Some say it’s just a knock-off of Disney’s Pocahontas.
I haven’t seen it, so you won’t find a review of the second biggest grossing movie of all time here (at least not yet). But I’ve heard something quite interesting about Avatar that provokes me to share a word of warning. If you see it, you might need to schedule an appointment with your therapist or even join a support group afterwards.
Apparently the world of Pandora is so magically portrayed in this high-tech splendor that folks who see it don’t want to return to the real world. They are overcome with emotions ranging from depression to despair. Pandora is so beautiful, they say, so perfect and balanced and peaceful and true, that the real world they enter upon leaving the theater becomes nothing more than a gray, bleak desolate land without hope.
Forums have sprung up on which distraught viewers share their angst. Consider this disturbing quote:
In another forum a user wrote: ‘When I woke up this morning after watching Avatar for the first time yesterday, the world seemed grey. It just seems so meaningless. I still don’t really see any reason to keep doing things at all. I live in a dying world.’ Other fans are even more affected by the situation, reported The Daily Telegraph, with one posting: ‘I even contemplate suicide thinking that if I do it I will be rebirthed in a world similar to Pandora.’
I’ve left movie theaters many times, my hands still greasy from the yummy popcorn, squinting into a bright afternoon sun. Sometimes I’ve felt challenged by what I’ve seen, sometimes saddened or shocked. But I’ve never left a theater wishing that I lived in a world that existed only on a screen.
The world we live in is harsh and cold and filled with sin. There is untold suffering (please pray for our Haitian brothers and sisters) and pain around every corner. We live in a world in which innocent children die and guilty men go free. It’s a fallen, ugly place.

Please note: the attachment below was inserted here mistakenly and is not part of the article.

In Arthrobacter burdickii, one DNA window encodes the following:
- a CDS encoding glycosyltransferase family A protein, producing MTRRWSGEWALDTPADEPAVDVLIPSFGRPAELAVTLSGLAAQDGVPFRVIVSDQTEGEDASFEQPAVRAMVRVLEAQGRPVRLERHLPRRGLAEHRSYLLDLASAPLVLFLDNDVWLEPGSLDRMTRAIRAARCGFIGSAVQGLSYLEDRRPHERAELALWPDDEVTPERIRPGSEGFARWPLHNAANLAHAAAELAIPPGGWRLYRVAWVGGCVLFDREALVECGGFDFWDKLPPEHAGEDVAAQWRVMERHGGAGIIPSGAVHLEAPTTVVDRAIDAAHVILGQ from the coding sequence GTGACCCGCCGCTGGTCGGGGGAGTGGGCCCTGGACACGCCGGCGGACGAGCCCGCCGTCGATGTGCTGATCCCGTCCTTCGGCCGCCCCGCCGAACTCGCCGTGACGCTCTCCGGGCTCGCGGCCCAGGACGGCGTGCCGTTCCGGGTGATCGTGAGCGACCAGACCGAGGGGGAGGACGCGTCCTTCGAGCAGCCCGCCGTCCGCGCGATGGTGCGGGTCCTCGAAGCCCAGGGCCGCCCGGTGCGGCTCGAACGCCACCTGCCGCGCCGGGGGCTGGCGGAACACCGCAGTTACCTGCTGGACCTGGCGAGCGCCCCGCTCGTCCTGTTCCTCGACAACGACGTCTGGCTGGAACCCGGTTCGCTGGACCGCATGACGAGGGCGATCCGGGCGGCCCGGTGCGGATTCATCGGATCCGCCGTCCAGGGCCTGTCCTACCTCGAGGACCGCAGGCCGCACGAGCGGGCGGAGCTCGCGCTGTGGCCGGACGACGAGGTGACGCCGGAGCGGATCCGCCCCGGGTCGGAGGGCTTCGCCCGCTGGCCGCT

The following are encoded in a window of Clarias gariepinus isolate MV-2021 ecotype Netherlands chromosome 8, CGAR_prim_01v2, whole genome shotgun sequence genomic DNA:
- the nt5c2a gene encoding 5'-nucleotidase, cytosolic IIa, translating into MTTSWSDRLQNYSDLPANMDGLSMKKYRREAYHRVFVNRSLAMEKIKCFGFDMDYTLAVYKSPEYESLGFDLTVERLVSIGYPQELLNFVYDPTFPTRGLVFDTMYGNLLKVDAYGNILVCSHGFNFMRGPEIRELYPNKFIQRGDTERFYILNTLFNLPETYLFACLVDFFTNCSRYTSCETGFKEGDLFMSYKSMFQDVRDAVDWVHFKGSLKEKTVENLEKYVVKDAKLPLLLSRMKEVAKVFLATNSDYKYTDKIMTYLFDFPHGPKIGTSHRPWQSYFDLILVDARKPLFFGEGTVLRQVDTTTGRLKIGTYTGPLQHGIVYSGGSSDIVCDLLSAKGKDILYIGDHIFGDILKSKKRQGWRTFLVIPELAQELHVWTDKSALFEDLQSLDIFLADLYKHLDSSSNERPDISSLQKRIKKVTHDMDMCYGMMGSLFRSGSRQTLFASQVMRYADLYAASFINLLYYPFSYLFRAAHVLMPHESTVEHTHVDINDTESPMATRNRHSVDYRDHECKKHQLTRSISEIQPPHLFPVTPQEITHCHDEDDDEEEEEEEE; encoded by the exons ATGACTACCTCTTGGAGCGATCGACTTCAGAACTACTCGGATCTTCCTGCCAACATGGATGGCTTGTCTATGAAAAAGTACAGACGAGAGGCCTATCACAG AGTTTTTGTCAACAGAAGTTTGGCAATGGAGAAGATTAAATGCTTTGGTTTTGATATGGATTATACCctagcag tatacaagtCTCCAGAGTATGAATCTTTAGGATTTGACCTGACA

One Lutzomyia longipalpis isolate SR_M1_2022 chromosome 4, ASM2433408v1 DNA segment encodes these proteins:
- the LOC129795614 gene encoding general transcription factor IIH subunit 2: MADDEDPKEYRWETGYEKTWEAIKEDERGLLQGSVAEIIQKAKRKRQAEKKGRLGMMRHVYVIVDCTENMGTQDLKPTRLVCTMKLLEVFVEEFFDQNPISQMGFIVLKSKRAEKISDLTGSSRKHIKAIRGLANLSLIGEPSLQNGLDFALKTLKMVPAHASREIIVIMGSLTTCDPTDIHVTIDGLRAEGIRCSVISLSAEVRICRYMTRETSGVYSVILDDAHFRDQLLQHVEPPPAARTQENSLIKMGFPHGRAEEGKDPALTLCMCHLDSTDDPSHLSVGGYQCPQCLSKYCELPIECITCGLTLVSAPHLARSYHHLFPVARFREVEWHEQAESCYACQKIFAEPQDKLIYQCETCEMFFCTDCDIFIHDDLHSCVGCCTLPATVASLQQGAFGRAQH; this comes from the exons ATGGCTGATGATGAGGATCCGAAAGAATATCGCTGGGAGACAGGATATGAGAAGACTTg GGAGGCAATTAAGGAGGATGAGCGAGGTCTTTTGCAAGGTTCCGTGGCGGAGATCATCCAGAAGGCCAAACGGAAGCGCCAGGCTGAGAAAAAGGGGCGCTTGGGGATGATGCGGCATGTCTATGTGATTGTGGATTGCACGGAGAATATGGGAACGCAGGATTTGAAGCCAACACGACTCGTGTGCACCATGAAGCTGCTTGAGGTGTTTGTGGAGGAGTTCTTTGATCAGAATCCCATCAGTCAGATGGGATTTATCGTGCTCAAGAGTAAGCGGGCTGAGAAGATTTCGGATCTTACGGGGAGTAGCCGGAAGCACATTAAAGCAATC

It’s also indescribably beautiful.
It’s a world in which vast and glorious oceans are filled with exotic creatures. It’s a land on which billions of snowflakes fall, each one of them intricate and unique. Here on Earth we are gifted with opportunities for joy every day, chances real, not contrived, to see beauty if only we will open our eyes.
The created world is truly magnificent, but I argue that our true splendor lies in each human heart and soul. There God is clearly reflected. Made in His Image, we are also each too beautiful for words.
This is not Pandora. Earth is far more wonderful, because it is real.
The depression some feel when they leave the artificial, virtual Pandora is an expression of the longing in each human heart: the longing to return home to God.
Our world is beautiful, it is true. But far more beautiful is the place God has prepared for us.
Rather than turning to pop mythology, to Hollywood “heroes” and cultural icons, hearts will only find peace when they seek God. While we’re waiting for Heaven, we need to look around and see the reflection of the Creator in His magnificent handiwork.
Start by looking in the mirror. Then look at your neighbor. Then look out your window.
It’s not Pandora. But it’s real. It’s here. And it’s ours.
Let’s take care of it, and of one another. And someday Pandora will pale in comparison to what we’ll see.
But as it is written: “What eye has not seen, and ear has not heard, and what has not entered the human heart, what God has prepared for those who love him,”
this God has revealed to us through the Spirit. Corinthians 2:9-10